Boasting an icy fresh performance by Margot Robbie – ‘I, Tonya’ is as emotionally layered as it is recklessly entertaining.
Directed by Craig Gillespie ‘I, Tonya’ stars Margot Robbie and Sebastian Stan — following the true story of Olympic figure skater Tonya Harding this “dramedy” biographical styled film mixes documentary elements with a few other genres. That mix up of genres certainly comes with a distinctively mixed flavour of storytelling with it.
Though many already know the story of Tonya Harding and the events surrounding her controversial life, we will keep the story and details to a minimum. Going in we had some initial worries, as a problem with many of these types of “he said, she said” films tend to unfairly show one side of the coin, to our surprise there were a nice selection of moments that showed either perspectives could have been true or false at any given time. Though it was far from perfect, certainly a small bias existed towards Tonya. This film also missed out on developing key people that were of huge importance to the events of that time, such as Nancy Kerrigan, she was a major component of Tonya Harding’s entire journey, yet she is only briefly touched upon. The lack of development of her character made the film feel like it was attempting to dehumanise her situation too much as a way for us to root more for Tonya.
At the very centre of this film lies the gripping and multilayered performance by Margot Robbie; Margot plays Tonya at multiple stages throughout her life from a teenager to her later years, each age has a different personality to it but keeps consistent in Tonya’s belief about how unfair the system she performed within was. Margot’s portrayal of Tonya carries both a sense of strength and weakness simultaneously, breaking down into tears one moment, then exploding into a vicious plume of fiery anger the next moment. We also get a magnificent performance from Allison Janney playing the staunch, cruel, and tough loved mother – her crusted and vile personality was a stark reminder of motherhood gone wrong, being both a pleasure and displeasure to view at the same time. Sebastian Stan does offer up a solid performance but is overshadowed by the presence of Robbie and Janney.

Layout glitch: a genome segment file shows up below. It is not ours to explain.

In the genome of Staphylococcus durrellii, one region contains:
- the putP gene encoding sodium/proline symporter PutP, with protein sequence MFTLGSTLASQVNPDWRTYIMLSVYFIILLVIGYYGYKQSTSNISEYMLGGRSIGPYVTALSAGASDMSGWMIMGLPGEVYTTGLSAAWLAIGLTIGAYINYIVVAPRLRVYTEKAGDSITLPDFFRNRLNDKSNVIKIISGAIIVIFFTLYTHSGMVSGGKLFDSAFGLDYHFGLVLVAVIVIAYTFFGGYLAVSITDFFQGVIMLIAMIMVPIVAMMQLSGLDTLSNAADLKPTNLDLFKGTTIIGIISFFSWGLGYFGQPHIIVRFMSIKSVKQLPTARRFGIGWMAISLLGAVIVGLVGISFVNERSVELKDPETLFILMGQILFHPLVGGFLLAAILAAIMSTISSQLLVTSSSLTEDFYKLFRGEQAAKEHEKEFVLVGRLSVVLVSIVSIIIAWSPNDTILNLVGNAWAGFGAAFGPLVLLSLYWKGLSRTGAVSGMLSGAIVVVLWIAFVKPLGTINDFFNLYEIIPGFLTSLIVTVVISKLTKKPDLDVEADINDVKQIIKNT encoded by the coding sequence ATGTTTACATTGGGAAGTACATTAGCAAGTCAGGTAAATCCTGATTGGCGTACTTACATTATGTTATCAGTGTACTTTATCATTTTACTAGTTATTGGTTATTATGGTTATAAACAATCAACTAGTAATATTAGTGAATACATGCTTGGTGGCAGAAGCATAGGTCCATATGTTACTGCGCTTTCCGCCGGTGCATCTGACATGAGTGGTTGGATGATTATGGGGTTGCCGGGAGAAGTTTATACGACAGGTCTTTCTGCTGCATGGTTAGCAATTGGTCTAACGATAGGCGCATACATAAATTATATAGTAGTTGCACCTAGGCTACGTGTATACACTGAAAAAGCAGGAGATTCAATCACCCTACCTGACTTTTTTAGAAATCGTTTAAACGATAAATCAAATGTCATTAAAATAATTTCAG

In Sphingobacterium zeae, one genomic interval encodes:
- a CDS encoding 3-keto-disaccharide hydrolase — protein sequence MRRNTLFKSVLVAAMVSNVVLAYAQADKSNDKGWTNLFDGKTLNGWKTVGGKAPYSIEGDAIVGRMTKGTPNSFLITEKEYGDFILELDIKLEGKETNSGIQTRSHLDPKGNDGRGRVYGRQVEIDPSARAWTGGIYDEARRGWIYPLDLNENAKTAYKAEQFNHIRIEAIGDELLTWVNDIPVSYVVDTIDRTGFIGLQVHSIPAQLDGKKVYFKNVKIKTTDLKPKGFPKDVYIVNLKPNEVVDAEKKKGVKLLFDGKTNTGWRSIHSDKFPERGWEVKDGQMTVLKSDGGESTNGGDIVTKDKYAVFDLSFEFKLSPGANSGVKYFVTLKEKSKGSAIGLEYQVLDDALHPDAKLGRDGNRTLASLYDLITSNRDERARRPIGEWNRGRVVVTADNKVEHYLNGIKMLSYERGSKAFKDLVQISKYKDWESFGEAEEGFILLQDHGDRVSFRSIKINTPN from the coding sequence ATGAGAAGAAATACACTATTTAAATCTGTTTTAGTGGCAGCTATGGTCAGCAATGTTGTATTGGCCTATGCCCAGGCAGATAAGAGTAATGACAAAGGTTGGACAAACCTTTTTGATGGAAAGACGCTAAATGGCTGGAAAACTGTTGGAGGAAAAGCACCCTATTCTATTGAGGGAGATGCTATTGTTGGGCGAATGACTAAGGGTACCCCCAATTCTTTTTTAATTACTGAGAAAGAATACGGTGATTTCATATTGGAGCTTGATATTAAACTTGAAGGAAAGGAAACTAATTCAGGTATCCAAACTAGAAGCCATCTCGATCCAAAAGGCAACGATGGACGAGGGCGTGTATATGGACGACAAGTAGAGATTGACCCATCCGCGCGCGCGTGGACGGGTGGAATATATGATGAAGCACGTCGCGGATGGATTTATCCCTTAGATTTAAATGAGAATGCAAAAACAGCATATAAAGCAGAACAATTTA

This film lands right on the bullseye with its digital implementation of Margot as a professional figure skater, with plenty of shots showing Robbie in clear view performing a feat that CGI and clever editing made reality. The costumes and makeup really bring the film to life where other components couldn’t, with the makeup being a very strong component. We get some of the best lighting used on characters in this documentary style, with duller colours showing the present and brighter colours showing the past, we also get some brightly vivid shots of Tonya in her weakest moments.
Overall, director Craig Gillespie managed to formulate a rich and wildly entertaining story with interesting back and forth interpretations, he consistently kept the audience guessing which reality might be true while retaining a light tone in quite a dark story. ‘I, Tonya’ was a lot of fun from a director that had a shaky reputation.